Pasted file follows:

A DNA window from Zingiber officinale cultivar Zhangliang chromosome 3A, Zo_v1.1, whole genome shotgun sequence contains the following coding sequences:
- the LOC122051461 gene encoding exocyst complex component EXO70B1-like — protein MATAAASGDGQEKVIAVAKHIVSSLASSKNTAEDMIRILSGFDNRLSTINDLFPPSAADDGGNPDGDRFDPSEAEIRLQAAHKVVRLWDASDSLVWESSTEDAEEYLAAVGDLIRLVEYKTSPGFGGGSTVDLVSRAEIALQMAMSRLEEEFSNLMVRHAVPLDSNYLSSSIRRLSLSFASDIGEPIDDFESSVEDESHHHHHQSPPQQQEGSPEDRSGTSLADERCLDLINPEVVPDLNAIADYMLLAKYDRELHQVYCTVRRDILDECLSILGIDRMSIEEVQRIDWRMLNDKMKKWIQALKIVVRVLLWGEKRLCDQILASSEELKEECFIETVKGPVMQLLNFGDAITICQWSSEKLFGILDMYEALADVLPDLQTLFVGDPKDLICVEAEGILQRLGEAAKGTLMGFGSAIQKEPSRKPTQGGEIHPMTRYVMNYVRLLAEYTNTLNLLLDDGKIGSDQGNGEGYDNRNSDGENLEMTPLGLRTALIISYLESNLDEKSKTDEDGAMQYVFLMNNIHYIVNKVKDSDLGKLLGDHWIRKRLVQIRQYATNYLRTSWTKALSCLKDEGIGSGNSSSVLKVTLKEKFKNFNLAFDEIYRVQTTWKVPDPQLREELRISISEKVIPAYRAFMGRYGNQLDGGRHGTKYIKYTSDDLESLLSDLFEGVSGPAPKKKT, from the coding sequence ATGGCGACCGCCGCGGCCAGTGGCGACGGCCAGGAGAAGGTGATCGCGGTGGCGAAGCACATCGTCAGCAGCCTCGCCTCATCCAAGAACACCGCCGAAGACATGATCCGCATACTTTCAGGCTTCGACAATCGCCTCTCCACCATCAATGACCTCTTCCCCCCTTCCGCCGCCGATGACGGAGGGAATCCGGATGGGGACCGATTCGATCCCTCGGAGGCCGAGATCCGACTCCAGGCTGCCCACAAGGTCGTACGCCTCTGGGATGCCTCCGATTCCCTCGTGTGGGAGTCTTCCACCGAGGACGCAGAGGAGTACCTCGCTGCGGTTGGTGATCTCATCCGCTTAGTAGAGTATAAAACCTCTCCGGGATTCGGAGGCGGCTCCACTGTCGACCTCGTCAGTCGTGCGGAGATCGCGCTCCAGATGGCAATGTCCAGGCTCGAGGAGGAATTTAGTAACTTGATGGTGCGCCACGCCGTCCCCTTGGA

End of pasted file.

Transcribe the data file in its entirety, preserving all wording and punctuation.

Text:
A DNA window from Zingiber officinale cultivar Zhangliang chromosome 3A, Zo_v1.1, whole genome shotgun sequence contains the following coding sequences:
- the LOC122051461 gene encoding exocyst complex component EXO70B1-like — protein MATAAASGDGQEKVIAVAKHIVSSLASSKNTAEDMIRILSGFDNRLSTINDLFPPSAADDGGNPDGDRFDPSEAEIRLQAAHKVVRLWDASDSLVWESSTEDAEEYLAAVGDLIRLVEYKTSPGFGGGSTVDLVSRAEIALQMAMSRLEEEFSNLMVRHAVPLDSNYLSSSIRRLSLSFASDIGEPIDDFESSVEDESHHHHHQSPPQQQEGSPEDRSGTSLADERCLDLINPEVVPDLNAIADYMLLAKYDRELHQVYCTVRRDILDECLSILGIDRMSIEEVQRIDWRMLNDKMKKWIQALKIVVRVLLWGEKRLCDQILASSEELKEECFIETVKGPVMQLLNFGDAITICQWSSEKLFGILDMYEALADVLPDLQTLFVGDPKDLICVEAEGILQRLGEAAKGTLMGFGSAIQKEPSRKPTQGGEIHPMTRYVMNYVRLLAEYTNTLNLLLDDGKIGSDQGNGEGYDNRNSDGENLEMTPLGLRTALIISYLESNLDEKSKTDEDGAMQYVFLMNNIHYIVNKVKDSDLGKLLGDHWIRKRLVQIRQYATNYLRTSWTKALSCLKDEGIGSGNSSSVLKVTLKEKFKNFNLAFDEIYRVQTTWKVPDPQLREELRISISEKVIPAYRAFMGRYGNQLDGGRHGTKYIKYTSDDLESLLSDLFEGVSGPAPKKKT, from the coding sequence ATGGCGACCGCCGCGGCCAGTGGCGACGGCCAGGAGAAGGTGATCGCGGTGGCGAAGCACATCGTCAGCAGCCTCGCCTCATCCAAGAACACCGCCGAAGACATGATCCGCATACTTTCAGGCTTCGACAATCGCCTCTCCACCATCAATGACCTCTTCCCCCCTTCCGCCGCCGATGACGGAGGGAATCCGGATGGGGACCGATTCGATCCCTCGGAGGCCGAGATCCGACTCCAGGCTGCCCACAAGGTCGTACGCCTCTGGGATGCCTCCGATTCCCTCGTGTGGGAGTCTTCCACCGAGGACGCAGAGGAGTACCTCGCTGCGGTTGGTGATCTCATCCGCTTAGTAGAGTATAAAACCTCTCCGGGATTCGGAGGCGGCTCCACTGTCGACCTCGTCAGTCGTGCGGAGATCGCGCTCCAGATGGCAATGTCCAGGCTCGAGGAGGAATTTAGTAACTTGATGGTGCGCCACGCCGTCCCCTTGGA